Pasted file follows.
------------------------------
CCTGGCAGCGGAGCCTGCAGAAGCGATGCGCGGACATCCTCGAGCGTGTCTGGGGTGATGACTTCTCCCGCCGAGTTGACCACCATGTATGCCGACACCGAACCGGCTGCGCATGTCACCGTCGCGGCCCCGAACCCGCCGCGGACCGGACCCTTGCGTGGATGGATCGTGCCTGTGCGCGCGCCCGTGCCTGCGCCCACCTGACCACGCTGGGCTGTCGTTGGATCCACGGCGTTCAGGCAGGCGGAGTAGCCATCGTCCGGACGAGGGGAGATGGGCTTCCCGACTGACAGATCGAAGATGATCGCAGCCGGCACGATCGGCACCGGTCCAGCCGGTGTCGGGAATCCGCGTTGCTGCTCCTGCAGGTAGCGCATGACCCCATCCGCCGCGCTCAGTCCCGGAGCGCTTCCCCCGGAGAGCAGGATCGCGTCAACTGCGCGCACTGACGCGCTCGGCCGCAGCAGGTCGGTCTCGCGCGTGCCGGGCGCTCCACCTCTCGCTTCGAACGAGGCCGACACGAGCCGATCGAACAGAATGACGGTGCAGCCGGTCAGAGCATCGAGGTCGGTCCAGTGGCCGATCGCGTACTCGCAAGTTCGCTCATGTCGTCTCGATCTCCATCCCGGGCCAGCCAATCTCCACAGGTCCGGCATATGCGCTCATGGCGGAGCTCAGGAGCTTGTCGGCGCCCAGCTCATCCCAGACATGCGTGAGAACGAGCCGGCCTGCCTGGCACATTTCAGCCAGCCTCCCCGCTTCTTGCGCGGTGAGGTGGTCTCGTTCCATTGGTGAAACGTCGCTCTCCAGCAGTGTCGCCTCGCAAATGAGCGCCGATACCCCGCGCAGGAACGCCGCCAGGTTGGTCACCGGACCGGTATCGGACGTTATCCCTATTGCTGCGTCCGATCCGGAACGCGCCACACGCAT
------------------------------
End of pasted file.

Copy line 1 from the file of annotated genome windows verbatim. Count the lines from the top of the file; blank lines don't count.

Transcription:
CCTGGCAGCGGAGCCTGCAGAAGCGATGCGCGGACATCCTCGAGCGTGTCTGGGGTGATGACTTCTCCCGCCGAGTTGACCACCATGTATGCCGACACCGAACCGGCTGCGCATGTCACCGTCGCGGCCCCGAACCCGCCGCGGACCGGACCCTTGCGTGGATGGATCGTGCCTGTGCGCGCGCCCGTGCCTGCGCCCACCTGACCACGCTGGGCTGTCGTTGGATCCACGGCGTTCAGGCAGGCGGAGTAGCCATCGTCCGGACGAGGGGAGATGGGCTTCCCGACTGACAGATCGAAGATGATCGCAGCCGGCACGATCGGCACCGGTCCAGCCGGTGTCGGGAATCCGCGTTGCTGCTCCTGCAGGTAGCGCATGACCCCATCCGCCGCGCTCAGTCCCGGAGCGCTTCCCCCGGAGAGCAGGATCGCGTCAACTGCGCGCACTGACGCGCTCGGCCGCAGCAGGTCGGTCTCGCGCGTGCCGGGCGCTCCACCTCTCGCTTCGAACGAGGCCGACACGAGCCGATCGAACAGAATGACGGTGCAGCCGGTCAGAGCATCGAGGTCGGTCCAGTGGCCGATCGCGTACTCGCAAGTTCGCTCATGTCGTCTCGATCTCCATCCCGGGCCAGCCAATCTCCACAGGTCCGGCATATGCGCTCATGGCGGAGCTCAGGAGCTTGTCGGCGCCCAGCTCATCCCAGACATGCGTGAGAACGAGCCGGCCTGCCTGGCACATTTCAGCCAGCCTCCCCGCTTCTTGCGCGGTGAGGTGGTCTCGTTCCATTGGTGAAACGTCGCTCTCCAGCAGTGTCGCCTCGCAAATGAGCGCCGATACCCCGCGCAGGAACGCCGCCAGGTTGGTCACCGGACCGGTATCGGACGTTATCCCTATTGCTGCGTCCGATCCGGAACGCGCCACACGCAT